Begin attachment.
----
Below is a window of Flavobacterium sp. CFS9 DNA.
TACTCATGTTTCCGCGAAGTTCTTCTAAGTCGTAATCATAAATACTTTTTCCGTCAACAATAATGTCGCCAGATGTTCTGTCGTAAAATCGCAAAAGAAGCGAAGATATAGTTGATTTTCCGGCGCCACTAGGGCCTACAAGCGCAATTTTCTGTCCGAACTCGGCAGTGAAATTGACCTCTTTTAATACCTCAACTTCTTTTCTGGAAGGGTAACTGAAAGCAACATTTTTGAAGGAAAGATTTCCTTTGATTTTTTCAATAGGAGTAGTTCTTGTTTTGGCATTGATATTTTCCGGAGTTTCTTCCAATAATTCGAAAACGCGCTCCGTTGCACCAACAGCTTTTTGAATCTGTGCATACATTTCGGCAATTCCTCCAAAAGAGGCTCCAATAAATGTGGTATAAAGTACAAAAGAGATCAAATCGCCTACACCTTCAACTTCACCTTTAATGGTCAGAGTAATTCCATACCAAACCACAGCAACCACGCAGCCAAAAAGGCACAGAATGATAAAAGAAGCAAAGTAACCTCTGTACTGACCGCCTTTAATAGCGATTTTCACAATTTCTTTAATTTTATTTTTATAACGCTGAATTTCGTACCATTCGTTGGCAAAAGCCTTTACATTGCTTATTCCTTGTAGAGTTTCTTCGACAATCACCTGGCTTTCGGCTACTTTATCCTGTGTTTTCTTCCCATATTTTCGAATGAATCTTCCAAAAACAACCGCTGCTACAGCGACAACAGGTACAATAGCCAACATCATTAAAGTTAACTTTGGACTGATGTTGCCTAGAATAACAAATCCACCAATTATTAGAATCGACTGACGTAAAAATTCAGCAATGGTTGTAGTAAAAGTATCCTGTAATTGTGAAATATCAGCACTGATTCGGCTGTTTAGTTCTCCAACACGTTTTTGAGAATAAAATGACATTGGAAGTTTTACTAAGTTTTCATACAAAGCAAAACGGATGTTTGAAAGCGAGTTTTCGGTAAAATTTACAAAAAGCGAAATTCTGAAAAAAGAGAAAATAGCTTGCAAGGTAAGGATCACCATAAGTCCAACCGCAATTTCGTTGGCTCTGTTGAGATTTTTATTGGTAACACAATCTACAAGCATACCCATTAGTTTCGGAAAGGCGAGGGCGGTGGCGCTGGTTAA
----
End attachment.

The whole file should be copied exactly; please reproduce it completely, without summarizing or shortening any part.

Below is a window of Flavobacterium sp. CFS9 DNA.
TACTCATGTTTCCGCGAAGTTCTTCTAAGTCGTAATCATAAATACTTTTTCCGTCAACAATAATGTCGCCAGATGTTCTGTCGTAAAATCGCAAAAGAAGCGAAGATATAGTTGATTTTCCGGCGCCACTAGGGCCTACAAGCGCAATTTTCTGTCCGAACTCGGCAGTGAAATTGACCTCTTTTAATACCTCAACTTCTTTTCTGGAAGGGTAACTGAAAGCAACATTTTTGAAGGAAAGATTTCCTTTGATTTTTTCAATAGGAGTAGTTCTTGTTTTGGCATTGATATTTTCCGGAGTTTCTTCCAATAATTCGAAAACGCGCTCCGTTGCACCAACAGCTTTTTGAATCTGTGCATACATTTCGGCAATTCCTCCAAAAGAGGCTCCAATAAATGTGGTATAAAGTACAAAAGAGATCAAATCGCCTACACCTTCAACTTCACCTTTAATGGTCAGAGTAATTCCATACCAAACCACAGCAACCACGCAGCCAAAAAGGCACAGAATGATAAAAGAAGCAAAGTAACCTCTGTACTGACCGCCTTTAATAGCGATTTTCACAATTTCTTTAATTTTATTTTTATAACGCTGAATTTCGTACCATTCGTTGGCAAAAGCCTTTACATTGCTTATTCCTTGTAGAGTTTCTTCGACAATCACCTGGCTTTCGGCTACTTTATCCTGTGTTTTCTTCCCATATTTTCGAATGAATCTTCCAAAAACAACCGCTGCTACAGCGACAACAGGTACAATAGCCAACATCATTAAAGTTAACTTTGGACTGATGTTGCCTAGAATAACAAATCCACCAATTATTAGAATCGACTGACGTAAAAATTCAGCAATGGTTGTAGTAAAAGTATCCTGTAATTGTGAAATATCAGCACTGATTCGGCTGTTTAGTTCTCCAACACGTTTTTGAGAATAAAATGACATTGGAAGTTTTACTAAGTTTTCATACAAAGCAAAACGGATGTTTGAAAGCGAGTTTTCGGTAAAATTTACAAAAAGCGAAATTCTGAAAAAAGAGAAAATAGCTTGCAAGGTAAGGATCACCATAAGTCCAACCGCAATTTCGTTGGCTCTGTTGAGATTTTTATTGGTAACACAATCTACAAGCATACCCATTAGTTTCGGAAAGGCGAGGGCGGTGGCGCTGGTTAA